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Big Bale Wheelbarrow
"I use it to move half a round bale from the storage barn to the feed alley so I can unroll the half bale right in front of the cows," says Ben Urech, Bonshaw, Prince Edward Island, about his big round bale wheelbarrow.
Urech first cuts the bales in half with a "foot-operated" knife he made out of an old coulter blade. 'Me blade is welded to the end of a T-handled shaft fitted with a side foot peg. A "V" was cut out of the center of the blade and all edges sharpened.
"Standing on top of the bale, I'm able to work my way down through the bale in about 10 min. I cut the V in the end of the blade so I can cut with just half the blade if I hit a tough spot," Urech told FARM SHOW, noting that he's used the bale blade to cut through more than 250 hay bales and 80 straw bales with no problems. He recently bought an electric-powered, hand-held bale knife that
does the' job quicker - in about 7 min. - and with less effort. (Urech's big bale knife sells for $800. Information avail-able from: FARM SHOW Followup, Butterwick Ag Supply, Rt. 1, Box 102, Whiting, Vt. 05778 ph 802 462-2252)
Urech simply runs the two wheel cart up against a half bale, tips the cart up on end, and then wraps a chain - which attaches to the handles -around the bale. Then he just tips the cart back to load the bale. (Since the accompanying photos were taken, Urech has substituted a 20-in. long metal hook for the chain. The hook swings freely from the crossbar on the handles. He simply tips the cart up and sinks the hook into the top of the bale, aid pulls the cart back. "It's much more convenient and, unlike the chain, it's out of the way once the bale's been unloaded," says Urech.)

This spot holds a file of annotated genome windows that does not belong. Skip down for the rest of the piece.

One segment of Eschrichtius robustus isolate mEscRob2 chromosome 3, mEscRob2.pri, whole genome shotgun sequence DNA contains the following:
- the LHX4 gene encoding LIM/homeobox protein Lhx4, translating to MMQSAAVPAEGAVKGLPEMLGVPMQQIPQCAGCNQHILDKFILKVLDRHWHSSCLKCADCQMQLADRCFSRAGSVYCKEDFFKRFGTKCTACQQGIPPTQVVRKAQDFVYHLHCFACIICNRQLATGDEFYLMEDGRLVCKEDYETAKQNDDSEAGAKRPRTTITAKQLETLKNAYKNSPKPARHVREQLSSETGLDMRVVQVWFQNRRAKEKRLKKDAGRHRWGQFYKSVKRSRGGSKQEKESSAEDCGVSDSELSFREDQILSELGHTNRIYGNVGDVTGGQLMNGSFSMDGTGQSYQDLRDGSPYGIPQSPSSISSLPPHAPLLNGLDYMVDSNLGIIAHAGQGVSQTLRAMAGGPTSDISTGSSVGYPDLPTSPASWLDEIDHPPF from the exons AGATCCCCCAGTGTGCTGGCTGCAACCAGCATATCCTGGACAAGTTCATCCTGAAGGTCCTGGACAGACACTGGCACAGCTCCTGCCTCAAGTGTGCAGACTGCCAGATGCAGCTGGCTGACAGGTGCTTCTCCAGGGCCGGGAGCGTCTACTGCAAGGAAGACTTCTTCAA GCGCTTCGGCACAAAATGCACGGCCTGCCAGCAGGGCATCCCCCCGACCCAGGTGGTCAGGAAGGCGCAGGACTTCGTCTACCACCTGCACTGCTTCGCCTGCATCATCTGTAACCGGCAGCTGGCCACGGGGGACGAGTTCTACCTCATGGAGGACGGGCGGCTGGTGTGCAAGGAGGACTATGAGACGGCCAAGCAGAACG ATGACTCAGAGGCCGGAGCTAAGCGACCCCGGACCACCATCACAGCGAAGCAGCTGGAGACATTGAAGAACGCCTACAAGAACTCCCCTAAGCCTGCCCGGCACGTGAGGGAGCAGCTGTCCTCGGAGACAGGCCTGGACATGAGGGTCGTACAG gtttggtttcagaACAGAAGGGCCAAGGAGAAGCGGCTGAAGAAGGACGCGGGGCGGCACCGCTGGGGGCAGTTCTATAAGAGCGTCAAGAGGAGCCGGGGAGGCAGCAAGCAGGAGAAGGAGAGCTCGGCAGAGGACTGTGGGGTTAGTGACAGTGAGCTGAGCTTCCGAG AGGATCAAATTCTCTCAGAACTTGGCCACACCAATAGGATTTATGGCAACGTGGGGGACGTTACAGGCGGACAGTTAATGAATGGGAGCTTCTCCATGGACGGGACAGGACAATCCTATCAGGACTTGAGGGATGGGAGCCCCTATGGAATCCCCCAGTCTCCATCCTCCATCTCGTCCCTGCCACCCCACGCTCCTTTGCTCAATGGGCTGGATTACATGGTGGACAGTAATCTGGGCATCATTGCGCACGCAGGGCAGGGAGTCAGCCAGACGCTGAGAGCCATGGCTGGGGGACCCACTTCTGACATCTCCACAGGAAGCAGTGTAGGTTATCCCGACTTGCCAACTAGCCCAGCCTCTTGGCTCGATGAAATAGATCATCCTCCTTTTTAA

The bale wheelbarrow was fashioned out of 1 1/4-in. dia. waterpipe and two wheelbarrow wheels. He made an axle out of a heavy-duty jackstand from a automobile tire jack. The wheelbarrow easily handles the half -bales made out of Urech's 900 lb., 4 112-ft dia. bales. With aslightlydifferent cbnfiguration, he says it would work for larger 5 or 6-ft. dia. bales, too. "It's balanced just right so the weight is centered over the axle with a little weight on the handles. It works well even pulling through snow and mud. If the ground is dry, you can easily push it," he notes.
Contact: FARM SHOW Followup, Ben Urech, Rt. 3, Bonshaw, P.E.I. COA 1C0 Canada (ph 902 6754356).


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1988 - Volume #12, Issue #2